From the Pump Square, it is a few steps walk toward the lighthouse to the Smidstraat, where at the corner of the Noorderstraat there is still an old fisherman’s cottage, the only one on this spot that was spared in the war. Past here is a staircase to the Lighthouse and Boulevard in case you take a smaller round trip.
We strolled further down Parallelweg and through quaint old streets like Bergstraat and Vinkenbuurt. They were lively neighborhoods where joys and sorrows were shared and residents held neighborhood parties in the streets with lots of accordion music. We descend to North Street and walk toward the Old Catholic Church. The level difference is because Egmond is a dune village and the crooked streets break the sea breeze. The cottages are still popular to live in, but house prices are grimly high for young Egmonders.
Stores in Egmond
Widows of fishermen used to start their own nerins and some of the houses can still be seen to have been stores. Names like Sientje Pek, Annie Eeltink, Anna Belleman, Annie Genet and Clean Lena have not been forgotten. Remodeling and new construction in these neighborhoods often did take into account the style of what was there. You should see it here in winter at dusk, when the lighthouse shines its light over the cottages. Or if it snows…
From the forecourt of the O.K. church (see the next section), we cross Voorstraat, go east a bit and turn right into Schoolstraat. Numbers 3 – 9 still have a pair of cool fishermen’s cottages from around 1900. They are inhabited and therefore cannot be visited. The little houses are so low, you can touch the gutter. At the rear, however, dormers have been added. Egmond aan Zee is truly a rooftop chapel village. The cottages have stood the test of time because owners of some properties refused to leave their uninhabitable homes. Things can change, because now they are municipal monuments.
At the end of School Street, we turn right and soon see the museum. Opposite the museum is another one of those (inhabited) fishermen’s cottages. It does not have a front door; the back door opens onto the courtyard. That was where the fish were cleaned, where the dabs hung to dry and where the dung heap was of human remains, covered with beach grass. No hallway, but at most a “clog hossie,” like the fence, made of beach wood.
How does a large family fit into such a cottage? Well, simply, a box bed in the room for dad, mom and the youngest kids and the rest slept in the attic, in the absence of straw mattresses on the nets if necessary. Father was often away from home and the boys went to sea early anyway, which also saved space. Still long were the alleys of white sand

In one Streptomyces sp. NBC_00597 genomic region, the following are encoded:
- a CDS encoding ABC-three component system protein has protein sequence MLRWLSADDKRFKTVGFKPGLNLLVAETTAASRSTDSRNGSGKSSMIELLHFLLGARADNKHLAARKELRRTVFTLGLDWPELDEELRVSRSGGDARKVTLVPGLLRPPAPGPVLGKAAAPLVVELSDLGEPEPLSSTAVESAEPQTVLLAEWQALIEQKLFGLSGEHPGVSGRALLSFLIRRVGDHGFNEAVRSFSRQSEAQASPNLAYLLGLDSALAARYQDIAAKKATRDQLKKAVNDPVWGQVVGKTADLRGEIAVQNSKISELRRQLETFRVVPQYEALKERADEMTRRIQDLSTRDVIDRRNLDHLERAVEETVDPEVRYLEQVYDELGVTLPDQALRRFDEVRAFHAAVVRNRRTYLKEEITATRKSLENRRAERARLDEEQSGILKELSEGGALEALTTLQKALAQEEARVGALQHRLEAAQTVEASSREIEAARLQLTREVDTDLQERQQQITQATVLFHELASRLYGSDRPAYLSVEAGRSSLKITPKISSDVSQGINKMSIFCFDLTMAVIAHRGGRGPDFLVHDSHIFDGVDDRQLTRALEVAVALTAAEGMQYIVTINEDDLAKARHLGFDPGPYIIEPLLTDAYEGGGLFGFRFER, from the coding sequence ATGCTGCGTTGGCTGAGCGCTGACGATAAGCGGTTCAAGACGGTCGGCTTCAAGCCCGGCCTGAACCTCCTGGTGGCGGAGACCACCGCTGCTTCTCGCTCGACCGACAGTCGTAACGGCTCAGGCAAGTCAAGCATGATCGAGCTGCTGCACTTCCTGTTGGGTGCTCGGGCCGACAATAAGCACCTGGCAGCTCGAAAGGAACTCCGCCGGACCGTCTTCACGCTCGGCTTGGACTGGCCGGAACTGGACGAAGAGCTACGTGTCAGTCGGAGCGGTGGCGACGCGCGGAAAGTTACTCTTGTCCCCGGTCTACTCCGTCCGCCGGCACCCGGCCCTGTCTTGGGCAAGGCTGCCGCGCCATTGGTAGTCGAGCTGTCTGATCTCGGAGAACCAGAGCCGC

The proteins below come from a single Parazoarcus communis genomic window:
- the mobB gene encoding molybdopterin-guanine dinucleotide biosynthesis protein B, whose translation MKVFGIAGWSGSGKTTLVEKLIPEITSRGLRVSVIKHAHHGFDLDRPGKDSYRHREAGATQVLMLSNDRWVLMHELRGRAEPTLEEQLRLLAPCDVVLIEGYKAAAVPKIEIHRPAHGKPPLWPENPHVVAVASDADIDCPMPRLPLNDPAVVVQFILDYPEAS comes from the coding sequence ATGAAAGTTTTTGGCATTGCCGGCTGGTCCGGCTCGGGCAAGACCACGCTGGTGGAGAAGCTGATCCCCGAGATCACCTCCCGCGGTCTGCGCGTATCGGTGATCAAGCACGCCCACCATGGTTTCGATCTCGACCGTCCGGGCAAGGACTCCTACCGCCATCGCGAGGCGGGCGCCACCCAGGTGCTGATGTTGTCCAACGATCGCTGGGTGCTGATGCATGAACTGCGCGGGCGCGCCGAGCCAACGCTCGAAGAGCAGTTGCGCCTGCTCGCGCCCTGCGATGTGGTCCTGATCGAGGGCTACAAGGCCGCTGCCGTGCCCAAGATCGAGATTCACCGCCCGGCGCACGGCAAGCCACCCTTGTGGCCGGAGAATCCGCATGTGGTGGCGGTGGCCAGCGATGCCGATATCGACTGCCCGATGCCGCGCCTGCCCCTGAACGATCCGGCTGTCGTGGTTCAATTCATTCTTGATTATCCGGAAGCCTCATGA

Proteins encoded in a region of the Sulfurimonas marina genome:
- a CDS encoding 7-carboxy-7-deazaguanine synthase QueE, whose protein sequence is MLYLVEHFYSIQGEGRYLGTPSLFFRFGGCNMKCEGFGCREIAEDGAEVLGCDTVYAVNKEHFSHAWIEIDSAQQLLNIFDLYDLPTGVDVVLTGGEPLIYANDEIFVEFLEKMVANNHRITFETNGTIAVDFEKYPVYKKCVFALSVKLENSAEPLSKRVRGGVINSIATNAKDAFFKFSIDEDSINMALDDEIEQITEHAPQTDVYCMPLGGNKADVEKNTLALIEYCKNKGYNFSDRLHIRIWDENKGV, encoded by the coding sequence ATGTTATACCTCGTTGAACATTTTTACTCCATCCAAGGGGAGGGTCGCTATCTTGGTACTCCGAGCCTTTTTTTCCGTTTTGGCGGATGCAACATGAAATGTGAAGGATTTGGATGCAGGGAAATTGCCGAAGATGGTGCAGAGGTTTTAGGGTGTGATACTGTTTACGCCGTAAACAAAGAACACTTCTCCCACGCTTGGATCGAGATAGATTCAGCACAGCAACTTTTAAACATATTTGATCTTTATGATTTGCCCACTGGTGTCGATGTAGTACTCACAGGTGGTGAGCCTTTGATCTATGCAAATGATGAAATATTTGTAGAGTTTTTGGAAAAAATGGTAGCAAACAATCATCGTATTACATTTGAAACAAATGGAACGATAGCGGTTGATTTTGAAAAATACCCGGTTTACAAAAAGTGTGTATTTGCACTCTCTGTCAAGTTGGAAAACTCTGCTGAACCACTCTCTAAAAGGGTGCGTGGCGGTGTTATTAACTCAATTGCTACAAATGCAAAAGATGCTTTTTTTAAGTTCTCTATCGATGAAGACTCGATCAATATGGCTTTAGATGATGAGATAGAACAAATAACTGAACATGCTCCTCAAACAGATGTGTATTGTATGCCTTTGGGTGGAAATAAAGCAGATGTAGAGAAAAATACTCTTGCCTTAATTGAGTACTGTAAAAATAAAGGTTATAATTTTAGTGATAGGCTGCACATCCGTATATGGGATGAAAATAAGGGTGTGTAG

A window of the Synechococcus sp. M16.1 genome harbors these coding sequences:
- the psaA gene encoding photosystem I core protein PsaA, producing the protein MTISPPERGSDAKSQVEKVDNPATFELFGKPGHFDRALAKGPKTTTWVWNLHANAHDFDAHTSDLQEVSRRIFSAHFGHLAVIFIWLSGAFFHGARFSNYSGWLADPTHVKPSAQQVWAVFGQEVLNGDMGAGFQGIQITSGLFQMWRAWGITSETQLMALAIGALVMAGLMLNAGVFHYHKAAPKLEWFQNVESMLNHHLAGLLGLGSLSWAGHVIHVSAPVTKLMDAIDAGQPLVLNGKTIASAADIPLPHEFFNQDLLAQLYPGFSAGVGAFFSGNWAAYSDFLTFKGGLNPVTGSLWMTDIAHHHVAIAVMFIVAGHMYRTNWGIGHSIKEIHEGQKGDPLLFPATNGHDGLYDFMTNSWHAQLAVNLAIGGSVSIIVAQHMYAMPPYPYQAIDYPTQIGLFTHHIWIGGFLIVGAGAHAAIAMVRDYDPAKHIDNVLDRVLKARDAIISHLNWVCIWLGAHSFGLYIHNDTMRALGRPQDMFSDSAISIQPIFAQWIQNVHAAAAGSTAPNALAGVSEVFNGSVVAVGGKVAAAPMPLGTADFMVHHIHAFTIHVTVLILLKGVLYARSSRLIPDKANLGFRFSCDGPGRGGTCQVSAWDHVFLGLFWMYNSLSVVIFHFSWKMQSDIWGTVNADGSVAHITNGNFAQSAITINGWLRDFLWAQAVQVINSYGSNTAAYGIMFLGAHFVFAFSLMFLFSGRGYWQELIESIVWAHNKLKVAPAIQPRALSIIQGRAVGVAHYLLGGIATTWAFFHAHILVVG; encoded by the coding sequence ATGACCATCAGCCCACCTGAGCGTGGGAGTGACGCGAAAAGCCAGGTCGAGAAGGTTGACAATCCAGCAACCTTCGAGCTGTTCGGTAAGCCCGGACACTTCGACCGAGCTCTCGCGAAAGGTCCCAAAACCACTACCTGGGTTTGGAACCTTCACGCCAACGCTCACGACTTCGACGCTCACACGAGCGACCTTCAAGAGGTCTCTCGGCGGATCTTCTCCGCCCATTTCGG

Pump Square (Hospitality Square)
The pump. Drawing water at the pump and exchanging among ourselves the latest village news. This is how it must have been for centuries at the pump in Pump Square. The pump that stands today dates from the late 1800s and originally stood in Workum, Friesland, and is unfortunately no longer in operation.
It is now a sanctuary to have an ice cream, or your brought bottle of drink, or to just watch the always engaging life in this sea village. Toward the sea, the road surface has an undulating pavement, not old, but distinct. Those blue stones are found almost exclusively in coastal towns because they used to be used as ballast in ships.
The village center, where around 1600 the in the North Street indicates the northern boundary and the South Street indicates the southern boundary there, the Pump Square is located in the middle of the village. On the site of Paal 38 stood the former colony house St. Anthony, and on the corner of Zuiderstraat a stately building serving as an Old Catholic church in 1851 and then for a very long time as a post office).
Pump Square 3 (story of myself)
The website manager and creator of Egmondonline(Erik Reemst) was born with some pride at Pompplein 3 which is now an Alecci family Pizzeria but was used by his parents Wil and Willem Reemst as Liquor Store “de Pomp” (1967 through 1978), Beverage Wholesaler “Roodhart” (1967 through 1978) and later Café Bar “het Vaatje” (1972 through 1978) Which is now Café bar “t Swintje”. She later moved to Front Street (Dec. 1975) in Teijsen’s framing and gallantry store. Where liquor store Meijer is now located.
Flooding in downtown and Pump Square
It was a somewhat cluttered, but cozy square with elevations that children were very sweet with and benches, surrounded by cafes, sidewalk cafes, eateries and stores. From here you could see, hear and smell the sea and the lighthouse is nearby. Against flooding today, an underground water basin has been created where for in the front street where the duck pond used to be. The square is now anno 2011 again without elevations and plane the Pump was restored and works again, in the square are now placed lovely large benches.